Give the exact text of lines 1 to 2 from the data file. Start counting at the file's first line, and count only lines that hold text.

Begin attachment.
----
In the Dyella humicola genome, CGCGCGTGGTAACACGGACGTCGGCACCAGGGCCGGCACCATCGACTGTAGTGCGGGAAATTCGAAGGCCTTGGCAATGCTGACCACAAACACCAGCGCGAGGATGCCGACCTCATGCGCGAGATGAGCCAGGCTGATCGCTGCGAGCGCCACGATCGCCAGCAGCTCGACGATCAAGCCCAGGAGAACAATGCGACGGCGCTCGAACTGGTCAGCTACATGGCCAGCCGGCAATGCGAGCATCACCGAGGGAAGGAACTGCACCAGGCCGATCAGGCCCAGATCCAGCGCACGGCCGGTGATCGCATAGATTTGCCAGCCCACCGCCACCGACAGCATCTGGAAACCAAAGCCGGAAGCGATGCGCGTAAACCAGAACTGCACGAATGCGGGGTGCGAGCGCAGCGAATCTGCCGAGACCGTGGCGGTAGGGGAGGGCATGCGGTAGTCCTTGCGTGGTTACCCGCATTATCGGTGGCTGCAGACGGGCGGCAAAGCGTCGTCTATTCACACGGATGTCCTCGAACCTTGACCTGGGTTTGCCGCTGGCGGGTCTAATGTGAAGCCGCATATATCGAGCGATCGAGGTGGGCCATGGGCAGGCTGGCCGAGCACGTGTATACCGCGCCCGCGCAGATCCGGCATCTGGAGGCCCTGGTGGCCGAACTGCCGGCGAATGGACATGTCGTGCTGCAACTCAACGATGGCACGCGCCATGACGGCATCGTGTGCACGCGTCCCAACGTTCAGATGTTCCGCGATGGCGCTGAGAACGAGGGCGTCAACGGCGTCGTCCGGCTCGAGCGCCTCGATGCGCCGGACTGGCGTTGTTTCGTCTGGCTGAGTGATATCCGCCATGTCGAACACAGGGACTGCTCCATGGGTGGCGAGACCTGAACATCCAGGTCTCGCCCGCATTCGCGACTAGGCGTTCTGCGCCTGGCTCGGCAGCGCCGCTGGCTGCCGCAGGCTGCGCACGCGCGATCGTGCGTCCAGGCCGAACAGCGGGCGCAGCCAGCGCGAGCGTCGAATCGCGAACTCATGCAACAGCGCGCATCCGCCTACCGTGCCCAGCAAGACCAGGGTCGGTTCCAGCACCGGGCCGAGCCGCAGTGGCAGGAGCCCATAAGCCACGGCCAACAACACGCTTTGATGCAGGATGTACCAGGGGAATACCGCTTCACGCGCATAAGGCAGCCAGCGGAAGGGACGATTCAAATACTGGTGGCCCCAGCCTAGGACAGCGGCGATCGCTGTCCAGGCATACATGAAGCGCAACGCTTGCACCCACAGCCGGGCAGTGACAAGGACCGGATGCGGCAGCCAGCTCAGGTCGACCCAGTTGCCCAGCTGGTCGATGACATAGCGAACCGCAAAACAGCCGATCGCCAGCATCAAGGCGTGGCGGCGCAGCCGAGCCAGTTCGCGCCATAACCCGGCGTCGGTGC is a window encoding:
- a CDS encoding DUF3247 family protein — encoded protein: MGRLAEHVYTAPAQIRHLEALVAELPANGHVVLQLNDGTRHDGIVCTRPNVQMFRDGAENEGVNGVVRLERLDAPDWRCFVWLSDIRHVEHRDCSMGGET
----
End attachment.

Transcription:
In the Dyella humicola genome, CGCGCGTGGTAACACGGACGTCGGCACCAGGGCCGGCACCATCGACTGTAGTGCGGGAAATTCGAAGGCCTTGGCAATGCTGACCACAAACACCAGCGCGAGGATGCCGACCTCATGCGCGAGATGAGCCAGGCTGATCGCTGCGAGCGCCACGATCGCCAGCAGCTCGACGATCAAGCCCAGGAGAACAATGCGACGGCGCTCGAACTGGTCAGCTACATGGCCAGCCGGCAATGCGAGCATCACCGAGGGAAGGAACTGCACCAGGCCGATCAGGCCCAGATCCAGCGCACGGCCGGTGATCGCATAGATTTGCCAGCCCACCGCCACCGACAGCATCTGGAAACCAAAGCCGGAAGCGATGCGCGTAAACCAGAACTGCACGAATGCGGGGTGCGAGCGCAGCGAATCTGCCGAGACCGTGGCGGTAGGGGAGGGCATGCGGTAGTCCTTGCGTGGTTACCCGCATTATCGGTGGCTGCAGACGGGCGGCAAAGCGTCGTCTATTCACACGGATGTCCTCGAACCTTGACCTGGGTTTGCCGCTGGCGGGTCTAATGTGAAGCCGCATATATCGAGCGATCGAGGTGGGCCATGGGCAGGCTGGCCGAGCACGTGTATACCGCGCCCGCGCAGATCCGGCATCTGGAGGCCCTGGTGGCCGAACTGCCGGCGAATGGACATGTCGTGCTGCAACTCAACGATGGCACGCGCCATGACGGCATCGTGTGCACGCGTCCCAACGTTCAGATGTTCCGCGATGGCGCTGAGAACGAGGGCGTCAACGGCGTCGTCCGGCTCGAGCGCCTCGATGCGCCGGACTGGCGTTGTTTCGTCTGGCTGAGTGATATCCGCCATGTCGAACACAGGGACTGCTCCATGGGTGGCGAGACCTGAACATCCAGGTCTCGCCCGCATTCGCGACTAGGCGTTCTGCGCCTGGCTCGGCAGCGCCGCTGGCTGCCGCAGGCTGCGCACGCGCGATCGTGCGTCCAGGCCGAACAGCGGGCGCAGCCAGCGCGAGCGTCGAATCGCGAACTCATGCAACAGCGCGCATCCGCCTACCGTGCCCAGCAAGACCAGGGTCGGTTCCAGCACCGGGCCGAGCCGCAGTGGCAGGAGCCCATAAGCCACGGCCAACAACACGCTTTGATGCAGGATGTACCAGGGGAATACCGCTTCACGCGCATAAGGCAGCCAGCGGAAGGGACGATTCAAATACTGGTGGCCCCAGCCTAGGACAGCGGCGATCGCTGTCCAGGCATACATGAAGCGCAACGCTTGCACCCACAGCCGGGCAGTGACAAGGACCGGATGCGGCAGCCAGCTCAGGTCGACCCAGTTGCCCAGCTGGTCGATGACATAGCGAACCGCAAAACAGCCGATCGCCAGCATCAAGGCGTGGCGGCGCAGCCGAGCCAGTTCGCGCCATAACCCGGCGTCGGTGC is a window encoding:
- a CDS encoding DUF3247 family protein — encoded protein: MGRLAEHVYTAPAQIRHLEALVAELPANGHVVLQLNDGTRHDGIVCTRPNVQMFRDGAENEGVNGVVRLERLDAPDWRCFVWLSDIRHVEHRDCSMGGET